Far too frequently in today’s world, grandparents may find themselves being pushed out of the lives of their grandchildren, particularly after an event such as a divorce or a legal separation.

Often in such circumstances, a custodial parent may try to keep a child away from the grandparents. When a parent does that, it’s painful for grandparents, and it can be damaging to a child as well.

What you are about to read is a brief, general explanation of grandparents’ legal rights in the state of California, but if your own legal rights as a grandparent are being denied or trampled on in Southern California, you will need the personalized legal advice that an experienced child visitation attorney can provide.

A good family lawyer can explain your rights and options as a grandparent and help you take legal action if that eventually becomes necessary.

It’s not news that a divorce can be tough on a child. Divorce is precisely the type of situation where a child may genuinely need the emotional support and encouragement that grandparents so often provide.

The legal rights of grandparents are honored and respected by California law, so after a divorce, grandparents in this state have every right to ask a court for reasonable visitations with their grandchildren. The court will weigh a variety of factors before making a decision.


In any legal action that concerns a child, the leading priority for California courts is almost always the best interests of the child.

However, because of a ruling by the U.S. Supreme Court, grandparents in California (and the forty-nine other states as well) do not have an absolute legal right to visitations, even when those visitations may, in fact, be in a grandchild’s best interests.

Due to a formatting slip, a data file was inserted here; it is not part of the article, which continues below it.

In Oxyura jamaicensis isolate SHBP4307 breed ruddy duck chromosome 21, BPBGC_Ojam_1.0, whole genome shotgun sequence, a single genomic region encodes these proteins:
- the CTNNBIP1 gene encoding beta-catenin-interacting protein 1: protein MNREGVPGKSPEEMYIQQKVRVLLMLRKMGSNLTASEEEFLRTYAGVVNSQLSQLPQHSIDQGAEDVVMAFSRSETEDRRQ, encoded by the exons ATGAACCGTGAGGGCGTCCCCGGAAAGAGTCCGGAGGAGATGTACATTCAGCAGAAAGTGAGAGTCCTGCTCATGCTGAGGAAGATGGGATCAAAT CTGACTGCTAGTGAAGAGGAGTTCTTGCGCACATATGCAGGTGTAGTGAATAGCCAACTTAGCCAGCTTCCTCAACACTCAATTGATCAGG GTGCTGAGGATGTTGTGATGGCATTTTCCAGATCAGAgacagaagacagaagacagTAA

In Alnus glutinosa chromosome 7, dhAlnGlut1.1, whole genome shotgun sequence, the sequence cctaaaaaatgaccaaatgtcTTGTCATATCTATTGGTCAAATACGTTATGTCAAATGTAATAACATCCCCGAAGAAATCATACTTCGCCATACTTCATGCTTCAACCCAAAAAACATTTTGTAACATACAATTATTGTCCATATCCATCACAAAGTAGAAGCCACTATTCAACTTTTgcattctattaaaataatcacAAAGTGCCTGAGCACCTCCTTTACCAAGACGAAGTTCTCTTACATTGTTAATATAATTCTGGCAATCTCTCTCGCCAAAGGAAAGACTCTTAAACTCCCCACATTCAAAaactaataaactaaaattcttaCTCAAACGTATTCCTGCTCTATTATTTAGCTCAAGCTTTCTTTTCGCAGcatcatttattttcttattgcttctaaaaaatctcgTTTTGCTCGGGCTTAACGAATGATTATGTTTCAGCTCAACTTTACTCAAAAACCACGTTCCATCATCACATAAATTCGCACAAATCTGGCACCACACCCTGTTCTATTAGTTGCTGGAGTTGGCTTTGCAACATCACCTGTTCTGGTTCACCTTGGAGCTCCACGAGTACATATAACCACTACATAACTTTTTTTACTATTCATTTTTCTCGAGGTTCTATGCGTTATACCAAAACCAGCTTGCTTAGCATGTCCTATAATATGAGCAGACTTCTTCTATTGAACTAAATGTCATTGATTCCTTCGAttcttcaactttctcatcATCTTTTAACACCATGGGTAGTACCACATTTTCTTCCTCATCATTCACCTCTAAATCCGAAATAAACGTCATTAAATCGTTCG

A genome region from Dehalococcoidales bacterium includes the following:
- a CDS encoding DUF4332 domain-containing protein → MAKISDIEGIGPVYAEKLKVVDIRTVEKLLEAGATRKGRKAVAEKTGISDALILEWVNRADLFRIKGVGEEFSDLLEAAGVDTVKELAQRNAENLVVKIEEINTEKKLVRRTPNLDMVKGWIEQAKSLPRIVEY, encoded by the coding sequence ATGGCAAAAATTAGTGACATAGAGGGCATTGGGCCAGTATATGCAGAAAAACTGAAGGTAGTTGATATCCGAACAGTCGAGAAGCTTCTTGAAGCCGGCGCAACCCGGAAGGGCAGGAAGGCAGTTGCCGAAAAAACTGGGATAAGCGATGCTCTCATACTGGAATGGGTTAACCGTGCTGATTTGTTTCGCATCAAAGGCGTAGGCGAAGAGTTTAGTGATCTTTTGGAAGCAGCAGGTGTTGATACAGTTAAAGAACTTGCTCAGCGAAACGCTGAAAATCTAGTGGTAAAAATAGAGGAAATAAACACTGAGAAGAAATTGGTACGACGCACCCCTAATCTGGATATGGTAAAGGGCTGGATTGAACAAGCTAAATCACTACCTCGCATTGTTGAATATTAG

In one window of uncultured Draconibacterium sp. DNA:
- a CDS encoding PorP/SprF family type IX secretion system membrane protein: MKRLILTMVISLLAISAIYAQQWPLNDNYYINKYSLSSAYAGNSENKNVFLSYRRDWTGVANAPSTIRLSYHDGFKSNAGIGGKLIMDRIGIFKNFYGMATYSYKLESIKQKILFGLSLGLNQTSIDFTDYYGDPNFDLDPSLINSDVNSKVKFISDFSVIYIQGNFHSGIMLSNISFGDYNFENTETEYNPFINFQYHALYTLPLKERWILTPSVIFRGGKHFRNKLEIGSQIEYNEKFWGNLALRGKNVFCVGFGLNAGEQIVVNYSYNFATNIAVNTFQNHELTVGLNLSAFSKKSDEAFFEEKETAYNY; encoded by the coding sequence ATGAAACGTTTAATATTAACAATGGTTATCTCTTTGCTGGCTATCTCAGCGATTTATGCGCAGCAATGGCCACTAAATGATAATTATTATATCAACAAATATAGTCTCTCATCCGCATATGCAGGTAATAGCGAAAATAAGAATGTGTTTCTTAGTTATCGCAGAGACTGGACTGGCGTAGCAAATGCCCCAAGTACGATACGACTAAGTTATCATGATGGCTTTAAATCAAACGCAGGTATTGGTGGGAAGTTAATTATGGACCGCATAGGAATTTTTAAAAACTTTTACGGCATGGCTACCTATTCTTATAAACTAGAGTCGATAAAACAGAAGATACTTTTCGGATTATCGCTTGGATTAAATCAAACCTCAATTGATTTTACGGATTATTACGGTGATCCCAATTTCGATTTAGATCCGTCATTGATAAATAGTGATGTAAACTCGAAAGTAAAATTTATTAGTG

Why aren’t grandparental visitation rights absolute?

Making grandparental visitation rights “absolute” would infringe on the right of parents to make decisions regarding their children – a more important (or “weightier”) right according to the U.S. Supreme Court.

In the year 2000, that court struck down a Washington state statute that explicitly allowed for grandparental visitations – if those visitations were deemed by the court to be in the child’s best interests – even against a custodial parent’s wishes.

However, even in the face of parental opposition, there remain instances where the courts in California may grant limited visitation rights to grandparents.

Grandparents may be granted visitation rights such as a weekend a month or a week or more in the summer.

In other cases, the visitation rights of a grandparent may be severely restricted, and in some extremely rare cases, grandparents can be kept away entirely from their grandchildren.


Obviously, every family is different, and when a grandparent seeks visitation rights, the court must consider the facts, details, and circumstances that make the case unique.

If you are a grandparent in southern California and you are seeking the right to visit your grandchild or grandchildren, discuss the details with a skilled Long Beach family law attorney.

A good family lawyer can review the case and provide the sound and honest legal advice a grandparent will need regarding your rights and options.